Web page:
• When fishing in fast water, such as pocket-water, you need to fish a short length of line to ensure the best drift. When fishing with this kind of water, I find myself fishing with nothing more than a foot or less of fly-line outside of the rod-tip. This allows me to have the best control over my line and fly, and allow me to detect strikes easier.

• The more even the current, or larger the body of water, you will want to increase the amount of line outside of your rod tip in order to cover the water thoroughly. However, especially for Utah waters such as the Provo or Weber, you don’t need any more than 30’ of line outside of your rod tip. Use your feet to cover the water and make sure that you are presenting the fly as consistently and efficiently as possible.

Knowledge is Power!

You can never learn enough about the bugs that we are trying to imitate, and understanding the life cycles of the various bugs will make you a deadly of a soft hackle angler. The more and more I fish soft-hackle flies, I have come to realize that you fish the fly more than the water you fish. That cryptic sentence just means that you need to focus on making your fly act like the natural insect you are wanting to imitate. What better way to learn how to fish your soft-hackles more effectively than watching and observing the very bugs that are being eaten? Simple entomology isn’t just a nice bonus, it is a requirement that will allow you to make educated inferences and possibly come up with your own new actions and motions to better represent hatch situations.

The more time you spend tightening up your knowledge about bugs, casting, and reading water-the better the soft hackle angler you will be. It is fact that the only real way to become efficient with any fishing technique is to practice it and apply it as much as you can. This is the beauty of soft hackles: They can be fished anywhere and anytime of the year! If you fish with confidence, you will find that soft hackles work. There is no scientific equation; no black magic incantation-it is simple, pure fishing technique that makes these flies so much fun.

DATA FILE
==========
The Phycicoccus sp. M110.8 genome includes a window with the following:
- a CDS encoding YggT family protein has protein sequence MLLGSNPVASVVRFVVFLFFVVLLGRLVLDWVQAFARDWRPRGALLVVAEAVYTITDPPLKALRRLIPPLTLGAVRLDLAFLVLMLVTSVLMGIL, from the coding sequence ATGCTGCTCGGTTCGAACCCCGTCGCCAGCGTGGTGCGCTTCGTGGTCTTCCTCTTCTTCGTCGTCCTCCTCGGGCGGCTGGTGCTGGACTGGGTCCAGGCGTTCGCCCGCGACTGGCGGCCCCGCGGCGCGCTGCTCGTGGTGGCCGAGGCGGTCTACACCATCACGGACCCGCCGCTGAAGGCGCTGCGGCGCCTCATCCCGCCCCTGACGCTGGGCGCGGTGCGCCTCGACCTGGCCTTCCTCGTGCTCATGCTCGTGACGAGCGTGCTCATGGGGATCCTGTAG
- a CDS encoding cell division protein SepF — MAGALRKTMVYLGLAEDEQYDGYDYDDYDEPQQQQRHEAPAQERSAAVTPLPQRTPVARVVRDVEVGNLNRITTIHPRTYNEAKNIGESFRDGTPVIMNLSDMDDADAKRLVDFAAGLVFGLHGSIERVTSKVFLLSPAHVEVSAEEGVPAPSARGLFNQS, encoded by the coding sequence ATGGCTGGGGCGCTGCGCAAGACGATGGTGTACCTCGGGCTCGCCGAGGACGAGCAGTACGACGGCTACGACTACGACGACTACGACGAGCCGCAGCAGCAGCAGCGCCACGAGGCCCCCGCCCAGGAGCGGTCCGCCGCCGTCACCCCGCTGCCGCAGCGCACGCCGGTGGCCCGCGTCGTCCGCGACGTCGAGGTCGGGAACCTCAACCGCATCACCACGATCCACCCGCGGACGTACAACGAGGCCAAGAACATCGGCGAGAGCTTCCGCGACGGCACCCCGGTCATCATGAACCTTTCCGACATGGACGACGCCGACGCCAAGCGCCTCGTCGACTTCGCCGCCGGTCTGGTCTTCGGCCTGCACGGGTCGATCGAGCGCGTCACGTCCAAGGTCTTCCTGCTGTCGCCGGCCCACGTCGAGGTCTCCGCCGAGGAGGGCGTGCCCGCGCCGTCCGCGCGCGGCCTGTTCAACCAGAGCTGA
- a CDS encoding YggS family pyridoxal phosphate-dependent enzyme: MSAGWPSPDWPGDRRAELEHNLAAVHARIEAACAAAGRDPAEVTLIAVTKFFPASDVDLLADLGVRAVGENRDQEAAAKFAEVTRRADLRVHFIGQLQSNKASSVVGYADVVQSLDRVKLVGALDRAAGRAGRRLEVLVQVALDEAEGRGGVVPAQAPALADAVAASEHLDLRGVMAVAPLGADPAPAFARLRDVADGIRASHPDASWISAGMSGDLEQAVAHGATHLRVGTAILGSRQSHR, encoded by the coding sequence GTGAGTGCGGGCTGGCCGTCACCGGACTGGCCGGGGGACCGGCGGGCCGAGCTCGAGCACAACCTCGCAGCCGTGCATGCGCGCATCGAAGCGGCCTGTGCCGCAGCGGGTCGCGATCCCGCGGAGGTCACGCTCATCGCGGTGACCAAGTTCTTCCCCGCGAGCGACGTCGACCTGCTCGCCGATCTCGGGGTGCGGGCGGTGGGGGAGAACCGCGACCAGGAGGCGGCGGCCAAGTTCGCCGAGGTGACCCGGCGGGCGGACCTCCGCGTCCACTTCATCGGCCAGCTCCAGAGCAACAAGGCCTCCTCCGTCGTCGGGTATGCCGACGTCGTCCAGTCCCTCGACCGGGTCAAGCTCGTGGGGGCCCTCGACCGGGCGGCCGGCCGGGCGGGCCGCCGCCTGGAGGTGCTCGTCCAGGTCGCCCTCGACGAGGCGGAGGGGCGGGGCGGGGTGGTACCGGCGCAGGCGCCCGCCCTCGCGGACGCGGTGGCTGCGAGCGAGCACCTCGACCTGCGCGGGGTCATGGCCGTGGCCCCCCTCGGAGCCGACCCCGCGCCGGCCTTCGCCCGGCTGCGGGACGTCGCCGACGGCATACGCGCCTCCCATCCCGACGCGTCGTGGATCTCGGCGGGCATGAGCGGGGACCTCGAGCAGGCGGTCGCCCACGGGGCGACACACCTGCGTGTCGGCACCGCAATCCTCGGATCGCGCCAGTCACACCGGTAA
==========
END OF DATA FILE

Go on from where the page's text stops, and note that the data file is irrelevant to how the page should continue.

Constant use of a soft hackle, along with dead drifting nymphs and fishing dry flies, will also make you better at reading water and help your presentation abilities. I hope that this little essay will further your fishing abilities, inspire you to fish these awesome flies, and give you the raw essentials to get out and experiment on your own. Soft hackled flies worked for our fly-fishing fore-fathers then, and they continue to produce fish now. With a track record of success spanning centuries, soft hackle flies are the most successful flies ever created. So do yourself a favor and grab some for your next fishing adventure!

about the author

Nick has been working, guiding, and teaching fly-fishing for Western Rivers Flyfisher in Salt Lake City for twelve years-and counting! He is a FFI Certified Casting Instructor, Sage Elite Pro, and RIO Regional Ambassador who loves his job, and introducing new anglers to this awesome sport. When not helping others get the most out of their fishing experiences, he is on the road chasing fish for himself. If you have any other questions about soft hackled flies, or where you can find out more about these awesome flies, e-mail him at:  Photos taken by Nick and Peter Morse.